Presentation on theme: "How to Put the Power Back – a Decentralised Model"— Presentation transcript:
1 How to Put the Power Back – a Decentralised Model Associate Professor Paul CollitsResearch DirectorEconomic Development and Enterprise Collaboration, USQ
2 The JokeNo need for a joke to start the presentation as regional policy in Australia is itself the joke.
3 Some Takes on the Regional World “In today’s world, we find that it is increasingly regions that compete – not countries” (McKinsey)“Today we live our lives regionally” (Bruce Katz, Brookings)“It is a tricky business to define a region” (Dore and Woodhill)Regions are simply “generalisations of the human mind” (Walter Isard)A region is a process... Not a thing” (Cooke and Morgan)
4 Some Takes...“A region, someone has wryly observed, is an area safely larger than the last one to whose problems we found no solution” (Jane Jacobs)Regionalism is “part of an insidious agenda to end the nation state”, “wasteful, offensive and ultimately sinister” (A British Observer)“Is localism the new regionalism?” (Ward and Hardy)Regionalism is the new black in the USA (see Drabenstott)Declaration: I remain a new regionalism sceptic
5 Three Types of Regional Governance There are three things happening with regional governanceThe regional coordination of central government policiesRegional developmentRegional planningAll have limitations - involve many layers of interventions and activity, multiple and complex processes, often uncoordinated and under-resourced governance and poor evaluation of interventionsThere is a regional governance deficitToo little OR too much regional governance?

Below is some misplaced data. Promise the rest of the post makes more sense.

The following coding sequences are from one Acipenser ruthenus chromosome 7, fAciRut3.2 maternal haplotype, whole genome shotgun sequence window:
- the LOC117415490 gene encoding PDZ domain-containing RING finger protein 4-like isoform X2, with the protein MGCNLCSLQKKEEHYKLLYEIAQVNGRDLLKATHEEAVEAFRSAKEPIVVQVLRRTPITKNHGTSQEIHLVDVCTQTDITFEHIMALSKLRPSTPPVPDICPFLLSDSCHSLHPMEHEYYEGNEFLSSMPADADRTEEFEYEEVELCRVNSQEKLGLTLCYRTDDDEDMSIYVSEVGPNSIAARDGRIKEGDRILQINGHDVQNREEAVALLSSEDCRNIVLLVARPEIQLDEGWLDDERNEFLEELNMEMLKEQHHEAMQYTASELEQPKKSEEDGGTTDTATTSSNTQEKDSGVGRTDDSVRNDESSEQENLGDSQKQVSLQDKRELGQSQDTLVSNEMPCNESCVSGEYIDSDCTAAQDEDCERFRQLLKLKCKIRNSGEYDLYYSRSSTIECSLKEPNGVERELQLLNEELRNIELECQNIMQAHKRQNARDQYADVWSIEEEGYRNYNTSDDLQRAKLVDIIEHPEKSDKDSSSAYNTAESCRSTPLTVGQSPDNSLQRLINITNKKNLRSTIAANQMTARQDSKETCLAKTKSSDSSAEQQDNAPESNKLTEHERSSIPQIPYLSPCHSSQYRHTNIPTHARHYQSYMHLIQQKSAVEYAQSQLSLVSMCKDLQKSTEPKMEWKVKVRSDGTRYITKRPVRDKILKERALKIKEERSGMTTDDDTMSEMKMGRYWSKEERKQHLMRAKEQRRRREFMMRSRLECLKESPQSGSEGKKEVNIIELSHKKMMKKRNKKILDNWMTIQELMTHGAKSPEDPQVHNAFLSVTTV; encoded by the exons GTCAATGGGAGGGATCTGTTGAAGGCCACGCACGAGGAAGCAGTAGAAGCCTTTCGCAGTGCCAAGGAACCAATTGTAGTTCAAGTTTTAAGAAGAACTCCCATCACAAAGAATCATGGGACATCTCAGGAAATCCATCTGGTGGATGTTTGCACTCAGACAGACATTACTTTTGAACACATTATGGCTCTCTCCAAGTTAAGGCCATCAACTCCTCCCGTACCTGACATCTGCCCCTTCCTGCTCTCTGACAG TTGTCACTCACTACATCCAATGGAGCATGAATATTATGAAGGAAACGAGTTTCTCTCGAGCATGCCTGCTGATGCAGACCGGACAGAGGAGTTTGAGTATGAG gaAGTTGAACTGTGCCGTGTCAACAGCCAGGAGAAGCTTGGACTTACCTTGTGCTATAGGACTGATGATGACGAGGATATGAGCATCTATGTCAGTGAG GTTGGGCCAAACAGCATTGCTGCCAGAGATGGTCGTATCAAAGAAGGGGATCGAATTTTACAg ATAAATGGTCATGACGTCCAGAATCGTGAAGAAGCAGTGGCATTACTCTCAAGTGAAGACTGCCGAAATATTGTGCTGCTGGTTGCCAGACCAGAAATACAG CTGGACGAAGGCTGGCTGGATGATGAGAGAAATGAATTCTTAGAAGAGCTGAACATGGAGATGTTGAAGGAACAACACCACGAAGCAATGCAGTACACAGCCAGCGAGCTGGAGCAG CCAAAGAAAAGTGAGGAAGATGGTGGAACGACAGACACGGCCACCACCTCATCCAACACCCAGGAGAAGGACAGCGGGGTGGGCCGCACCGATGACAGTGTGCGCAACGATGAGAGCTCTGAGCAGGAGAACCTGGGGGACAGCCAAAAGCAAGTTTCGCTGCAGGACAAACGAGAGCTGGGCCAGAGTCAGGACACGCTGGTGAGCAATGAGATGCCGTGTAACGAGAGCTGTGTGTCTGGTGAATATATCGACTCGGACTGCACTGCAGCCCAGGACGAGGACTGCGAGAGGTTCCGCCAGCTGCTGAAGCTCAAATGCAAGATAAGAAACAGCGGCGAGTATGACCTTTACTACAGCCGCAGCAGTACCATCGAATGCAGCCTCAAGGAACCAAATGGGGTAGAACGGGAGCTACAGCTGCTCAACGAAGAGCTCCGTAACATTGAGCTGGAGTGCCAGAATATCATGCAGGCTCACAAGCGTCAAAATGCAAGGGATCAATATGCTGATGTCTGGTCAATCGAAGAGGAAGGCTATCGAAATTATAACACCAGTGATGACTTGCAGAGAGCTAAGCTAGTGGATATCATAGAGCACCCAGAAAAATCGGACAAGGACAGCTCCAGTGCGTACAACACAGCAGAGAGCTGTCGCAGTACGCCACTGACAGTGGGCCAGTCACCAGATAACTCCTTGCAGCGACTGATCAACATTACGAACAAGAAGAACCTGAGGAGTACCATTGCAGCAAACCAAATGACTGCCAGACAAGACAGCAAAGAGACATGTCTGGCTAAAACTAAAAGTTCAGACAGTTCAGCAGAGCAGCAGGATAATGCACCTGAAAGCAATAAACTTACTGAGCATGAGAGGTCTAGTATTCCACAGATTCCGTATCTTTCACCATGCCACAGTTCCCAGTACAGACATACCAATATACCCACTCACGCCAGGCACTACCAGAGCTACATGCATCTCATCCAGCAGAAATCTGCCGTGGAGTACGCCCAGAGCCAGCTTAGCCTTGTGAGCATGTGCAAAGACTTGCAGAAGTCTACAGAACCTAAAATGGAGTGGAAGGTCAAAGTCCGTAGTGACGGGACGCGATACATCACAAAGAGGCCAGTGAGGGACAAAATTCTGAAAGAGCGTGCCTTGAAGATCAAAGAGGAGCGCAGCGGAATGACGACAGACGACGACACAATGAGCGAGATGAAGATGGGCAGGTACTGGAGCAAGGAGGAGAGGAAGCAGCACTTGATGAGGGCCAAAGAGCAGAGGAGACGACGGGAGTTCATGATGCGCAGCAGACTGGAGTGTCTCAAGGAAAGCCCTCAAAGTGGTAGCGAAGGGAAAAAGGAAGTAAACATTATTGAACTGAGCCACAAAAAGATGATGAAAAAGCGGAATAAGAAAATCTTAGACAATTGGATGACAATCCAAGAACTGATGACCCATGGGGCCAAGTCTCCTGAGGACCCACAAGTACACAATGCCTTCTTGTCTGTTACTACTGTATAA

6 The Barriers to Regionalism The familiar refrains in Australia – centralism; no regional government; not in the Constitution; no statutory basis to regional organisations; no local taxing powers – hence no mandateOther problems – regional Australia is obsessed with, well, regional Australia, not with regionsRegional collaboration remains an unnatural act between non-consenting adultsFragile, possibly false, consensus over regional scaleRegions are largely top down constructs in AustraliaFragmented, messy arrangementsSilos matter – few incentives to own joint projectsSo... Putting the power back is not simple and centralisation is not the only problem
7 Overcoming the Barriers – Broad Scenarios 3 optionsBusiness as usualProcess improvementProcess re-engineeringBut... Is it a process problem? And who takes responsibility?Must government drive it? What about civic entrepreneurship?Urgent need to define “reach”Are spatial constructs like regions themselves clunky and outdated? eg by the new mobility?
8 Overcoming the Barriers – A Decentralised Model Abolish RDAs and start again?Let regions define regionsDon’t be hung up on new regionalist memesMake the case that ‘regions’ are where it is atLook at the old and new UK modelsAddress the lack-of-mandate issueGovernments to commit to genuine localism/regionalism, not localism/regionalism-liteReward collaborationResource new bodies (which could be old RDAs)Let new bodies decide on AND fund regional prioritiesRemove oversight from Ministers – a regions commission?Resource research on drivers and models of collaboration – a project for RUN?? Or RAI??